The reason we need this word, and the reason people should ask these questions, is that even though the emperor's new clothes don't actually exist, they still manage to do real harm, because people believe in them. Think about how many people spend big chunks of their lives doing things for the sole purpose of padding their resumes: joining committees they don't have time for (and possibly aren't even needed), writing papers that don't advance knowledge a single step, giving talks nobody really listens to, and so on. Parents push their kids to take on too many extracurricular activities, for the same reason. Some people waste their precious days in other ways, but still for the sake of appearances. Does anybody buy a Cadillac Escalade, for example, to actually take off road? No, because that's not what it's for. An Escalade is for showing people that you drive an Escalade. And then there's the stuff people believe in, that just isn't true. How many people have devoted their lives to forgotten religions that nobody believes in anymore? How many people were murdered for questioning those forgotten, non-existent gods?
The common denominator of all these things is that they involve mistaking appearances for substance or ideas for reality, and that people do them without stopping to ask why. They "give an appearance of solidity to pure wind".
If it's true that nonexistent imperial clothing causes trouble, so do the naked emperors themselves. Some people make a whole career out of imperial nakedness. In fact, maybe "naked" isn't a strong enough word. As Lewis Grizzard said, "'Naked' means you ain't got no clothes on. 'Nekkid' means you ain't got no clothes on and you're up to something." These people are full-on nekkid. Those who learn to manipulate language and appearances, and make others believe in things that aren't really there, can become extremely powerful, and often quite destructive. They may actually believe their own nonsense--they probably think they're really wearing clothes--but that's beside the point. The point is that they're hawking nonsense and people are wasting their lives buying it. Skilled naked emperors go far, because we take them seriously. For example, the speaker I saw at the conference, who kept saying "conversation", is pretty powerful in her world. She may mean well, and she may even be doing a lot of good, but I can't help thinking that part of the reason she rose to the top of her field is that she's good at keeping up appearances--at joining the right committees and throwing around the right buzzwords. Lots of powerful people--politicians, university presidents, corporate heads--have an intuitive sense of managing perception. Maybe my view is jaundiced, but many of the ones I've met strike me as soulless phonies; "perma-grin zombies", I call them. You can go a long way by being a soulless phony--a nekkid emperor--if people are gullible enough to think they're admiring your clothes, instead of staring at your bare backside.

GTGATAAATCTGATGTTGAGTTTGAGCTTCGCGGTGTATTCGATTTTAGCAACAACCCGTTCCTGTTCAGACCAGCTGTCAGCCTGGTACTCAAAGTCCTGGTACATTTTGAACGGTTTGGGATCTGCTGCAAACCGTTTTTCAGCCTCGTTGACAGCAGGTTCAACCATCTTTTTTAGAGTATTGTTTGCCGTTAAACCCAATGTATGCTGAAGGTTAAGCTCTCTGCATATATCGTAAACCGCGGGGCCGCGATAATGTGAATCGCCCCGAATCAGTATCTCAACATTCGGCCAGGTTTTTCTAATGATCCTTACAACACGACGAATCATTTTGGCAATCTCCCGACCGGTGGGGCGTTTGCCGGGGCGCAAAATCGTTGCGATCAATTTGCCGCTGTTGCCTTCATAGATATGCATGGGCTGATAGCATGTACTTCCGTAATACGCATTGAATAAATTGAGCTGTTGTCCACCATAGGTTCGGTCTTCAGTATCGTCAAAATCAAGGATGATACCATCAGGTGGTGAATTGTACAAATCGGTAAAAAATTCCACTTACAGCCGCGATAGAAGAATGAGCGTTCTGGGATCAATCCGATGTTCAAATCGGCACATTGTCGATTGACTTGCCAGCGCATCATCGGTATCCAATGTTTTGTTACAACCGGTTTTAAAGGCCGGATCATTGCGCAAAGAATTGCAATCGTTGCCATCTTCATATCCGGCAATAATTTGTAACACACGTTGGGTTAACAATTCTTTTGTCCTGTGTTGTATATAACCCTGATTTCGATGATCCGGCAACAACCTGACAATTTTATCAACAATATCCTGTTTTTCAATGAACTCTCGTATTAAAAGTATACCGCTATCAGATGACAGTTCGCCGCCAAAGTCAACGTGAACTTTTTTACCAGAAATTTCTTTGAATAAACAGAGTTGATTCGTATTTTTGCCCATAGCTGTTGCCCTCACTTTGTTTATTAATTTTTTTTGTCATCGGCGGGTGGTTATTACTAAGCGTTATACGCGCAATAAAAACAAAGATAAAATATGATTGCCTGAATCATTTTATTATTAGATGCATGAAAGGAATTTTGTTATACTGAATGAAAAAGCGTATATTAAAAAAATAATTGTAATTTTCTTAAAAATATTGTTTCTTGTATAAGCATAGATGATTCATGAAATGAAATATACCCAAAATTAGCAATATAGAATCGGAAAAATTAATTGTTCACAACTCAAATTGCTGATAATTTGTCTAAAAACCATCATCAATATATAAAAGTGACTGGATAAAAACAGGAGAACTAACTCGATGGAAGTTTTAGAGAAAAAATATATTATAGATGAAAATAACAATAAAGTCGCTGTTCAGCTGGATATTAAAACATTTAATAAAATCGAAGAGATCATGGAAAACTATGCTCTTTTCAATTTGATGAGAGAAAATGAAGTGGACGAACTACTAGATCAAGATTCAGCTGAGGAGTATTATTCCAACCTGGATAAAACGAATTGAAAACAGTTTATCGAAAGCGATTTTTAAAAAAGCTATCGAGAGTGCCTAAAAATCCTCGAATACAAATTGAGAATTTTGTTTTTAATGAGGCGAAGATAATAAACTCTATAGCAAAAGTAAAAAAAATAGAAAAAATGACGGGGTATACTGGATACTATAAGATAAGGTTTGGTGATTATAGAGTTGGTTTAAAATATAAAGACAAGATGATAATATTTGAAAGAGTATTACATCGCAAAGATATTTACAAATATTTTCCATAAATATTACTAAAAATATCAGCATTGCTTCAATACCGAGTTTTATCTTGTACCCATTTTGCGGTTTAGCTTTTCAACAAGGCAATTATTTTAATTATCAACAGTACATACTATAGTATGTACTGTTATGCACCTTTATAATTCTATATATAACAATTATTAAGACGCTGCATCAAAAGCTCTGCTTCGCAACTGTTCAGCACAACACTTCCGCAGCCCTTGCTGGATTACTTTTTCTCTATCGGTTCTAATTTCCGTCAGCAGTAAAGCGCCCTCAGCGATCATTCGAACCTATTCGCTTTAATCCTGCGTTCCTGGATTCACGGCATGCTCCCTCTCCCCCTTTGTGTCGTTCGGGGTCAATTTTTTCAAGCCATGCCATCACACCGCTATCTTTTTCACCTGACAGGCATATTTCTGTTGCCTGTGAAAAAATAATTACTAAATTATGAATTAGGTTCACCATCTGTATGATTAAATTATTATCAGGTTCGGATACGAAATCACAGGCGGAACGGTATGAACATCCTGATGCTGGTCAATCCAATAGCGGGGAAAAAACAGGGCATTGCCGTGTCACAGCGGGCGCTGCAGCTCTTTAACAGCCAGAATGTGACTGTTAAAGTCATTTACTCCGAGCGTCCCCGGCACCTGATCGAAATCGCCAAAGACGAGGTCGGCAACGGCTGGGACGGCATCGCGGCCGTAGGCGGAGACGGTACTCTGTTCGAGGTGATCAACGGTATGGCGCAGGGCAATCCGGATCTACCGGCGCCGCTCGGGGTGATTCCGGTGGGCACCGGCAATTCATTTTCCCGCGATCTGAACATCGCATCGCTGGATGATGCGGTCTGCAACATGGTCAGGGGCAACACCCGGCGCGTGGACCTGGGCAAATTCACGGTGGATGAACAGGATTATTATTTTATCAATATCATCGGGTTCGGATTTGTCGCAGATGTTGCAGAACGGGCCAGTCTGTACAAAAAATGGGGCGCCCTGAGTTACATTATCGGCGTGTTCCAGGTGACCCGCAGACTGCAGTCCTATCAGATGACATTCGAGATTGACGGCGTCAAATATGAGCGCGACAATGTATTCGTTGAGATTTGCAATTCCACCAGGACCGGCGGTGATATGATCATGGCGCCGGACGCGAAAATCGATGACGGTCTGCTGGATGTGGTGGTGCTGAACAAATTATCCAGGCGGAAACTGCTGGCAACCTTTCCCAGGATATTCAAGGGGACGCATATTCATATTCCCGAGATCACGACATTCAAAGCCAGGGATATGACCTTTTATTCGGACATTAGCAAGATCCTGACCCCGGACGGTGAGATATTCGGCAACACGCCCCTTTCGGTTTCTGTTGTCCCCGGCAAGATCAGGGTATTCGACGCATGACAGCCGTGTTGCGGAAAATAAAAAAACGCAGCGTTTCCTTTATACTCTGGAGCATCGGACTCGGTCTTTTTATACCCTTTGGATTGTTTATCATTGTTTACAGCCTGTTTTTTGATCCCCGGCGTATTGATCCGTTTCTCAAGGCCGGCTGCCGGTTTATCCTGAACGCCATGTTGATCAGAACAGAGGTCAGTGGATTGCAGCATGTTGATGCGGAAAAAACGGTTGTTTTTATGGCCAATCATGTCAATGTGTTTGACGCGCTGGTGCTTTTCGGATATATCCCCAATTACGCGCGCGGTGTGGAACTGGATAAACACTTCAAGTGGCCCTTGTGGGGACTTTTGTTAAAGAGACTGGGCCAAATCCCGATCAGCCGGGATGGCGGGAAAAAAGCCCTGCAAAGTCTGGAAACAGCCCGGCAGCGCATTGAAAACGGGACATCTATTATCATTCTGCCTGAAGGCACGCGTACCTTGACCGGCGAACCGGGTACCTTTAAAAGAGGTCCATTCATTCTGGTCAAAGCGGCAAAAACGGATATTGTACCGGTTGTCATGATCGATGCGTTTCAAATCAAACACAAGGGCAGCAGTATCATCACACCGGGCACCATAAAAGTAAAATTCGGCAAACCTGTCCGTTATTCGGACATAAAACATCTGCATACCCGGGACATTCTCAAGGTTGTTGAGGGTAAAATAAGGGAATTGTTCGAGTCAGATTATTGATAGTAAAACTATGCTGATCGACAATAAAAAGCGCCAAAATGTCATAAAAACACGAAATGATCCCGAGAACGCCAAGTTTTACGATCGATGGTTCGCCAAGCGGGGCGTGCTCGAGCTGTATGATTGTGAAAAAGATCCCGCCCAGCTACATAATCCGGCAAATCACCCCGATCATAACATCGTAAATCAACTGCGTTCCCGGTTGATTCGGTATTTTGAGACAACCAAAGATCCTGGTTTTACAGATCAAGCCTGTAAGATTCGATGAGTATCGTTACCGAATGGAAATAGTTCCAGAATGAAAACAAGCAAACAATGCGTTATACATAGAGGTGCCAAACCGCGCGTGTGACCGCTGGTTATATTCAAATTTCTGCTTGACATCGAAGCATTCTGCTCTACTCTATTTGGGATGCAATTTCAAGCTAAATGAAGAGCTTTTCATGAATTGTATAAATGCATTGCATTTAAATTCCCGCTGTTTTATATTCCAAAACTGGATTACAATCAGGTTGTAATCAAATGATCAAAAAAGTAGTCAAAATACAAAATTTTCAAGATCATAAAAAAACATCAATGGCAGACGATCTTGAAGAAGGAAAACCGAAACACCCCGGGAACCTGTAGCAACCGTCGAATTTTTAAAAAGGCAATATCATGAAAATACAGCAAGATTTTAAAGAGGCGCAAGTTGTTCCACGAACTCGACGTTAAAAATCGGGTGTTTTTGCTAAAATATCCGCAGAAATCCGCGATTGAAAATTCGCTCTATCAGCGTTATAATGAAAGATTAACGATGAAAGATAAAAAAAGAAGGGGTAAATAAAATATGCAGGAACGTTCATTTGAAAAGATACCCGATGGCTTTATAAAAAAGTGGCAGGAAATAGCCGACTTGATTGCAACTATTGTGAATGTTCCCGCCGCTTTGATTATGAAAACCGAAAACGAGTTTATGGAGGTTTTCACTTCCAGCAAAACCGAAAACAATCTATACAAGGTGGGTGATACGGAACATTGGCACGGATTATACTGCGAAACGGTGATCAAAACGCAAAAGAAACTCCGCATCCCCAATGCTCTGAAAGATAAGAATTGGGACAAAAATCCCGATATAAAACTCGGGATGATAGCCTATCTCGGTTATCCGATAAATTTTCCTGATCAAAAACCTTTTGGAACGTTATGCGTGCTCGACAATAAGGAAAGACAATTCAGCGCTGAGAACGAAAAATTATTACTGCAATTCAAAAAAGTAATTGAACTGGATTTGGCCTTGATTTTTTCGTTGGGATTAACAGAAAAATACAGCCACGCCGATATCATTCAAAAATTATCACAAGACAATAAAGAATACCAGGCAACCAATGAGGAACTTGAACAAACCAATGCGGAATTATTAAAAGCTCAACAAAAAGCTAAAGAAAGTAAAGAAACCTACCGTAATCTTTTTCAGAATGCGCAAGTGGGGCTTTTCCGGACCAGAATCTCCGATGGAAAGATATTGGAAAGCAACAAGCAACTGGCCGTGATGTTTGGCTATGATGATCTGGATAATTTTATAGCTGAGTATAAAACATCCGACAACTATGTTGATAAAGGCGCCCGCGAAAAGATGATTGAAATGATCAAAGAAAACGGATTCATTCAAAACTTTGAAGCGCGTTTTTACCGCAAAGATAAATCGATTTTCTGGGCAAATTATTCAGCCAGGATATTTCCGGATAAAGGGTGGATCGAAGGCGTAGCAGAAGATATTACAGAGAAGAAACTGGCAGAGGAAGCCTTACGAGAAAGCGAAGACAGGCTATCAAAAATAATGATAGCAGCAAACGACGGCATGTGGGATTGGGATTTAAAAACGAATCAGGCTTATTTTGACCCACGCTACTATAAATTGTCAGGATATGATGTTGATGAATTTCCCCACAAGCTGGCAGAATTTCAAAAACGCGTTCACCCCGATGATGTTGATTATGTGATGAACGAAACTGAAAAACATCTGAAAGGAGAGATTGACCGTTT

How do we respond to all this imperial nakedness, and even outright nekkidness? By not putting up with it. By teaching kids to ask tough questions about whether conventional wisdom is true, and whether common practice makes sense. If society has made up various types of nonsense, it will take a society-wide movement to un-make it. When questioning and critical thinking fail, satire is a time-honored method of dealing with nonsense. My whole point here, after all, is that nonsense should not be taken seriously, and nothing deflates a bloated sense of importance like laughter. Naked emperors, in other words, deserve to be mooned. As Orwell says about bloated, insincere language (just one variety of imperial nakedness): "One cannot change this all in a moment, but one can at least change one's own habits, and from time to time one can even, if one jeers loudly enough, send some worn-out and useless phrase...into the dustbin where it belongs".
So how about it? What are we going to call this stuff, so we can actually talk about how to rid of it?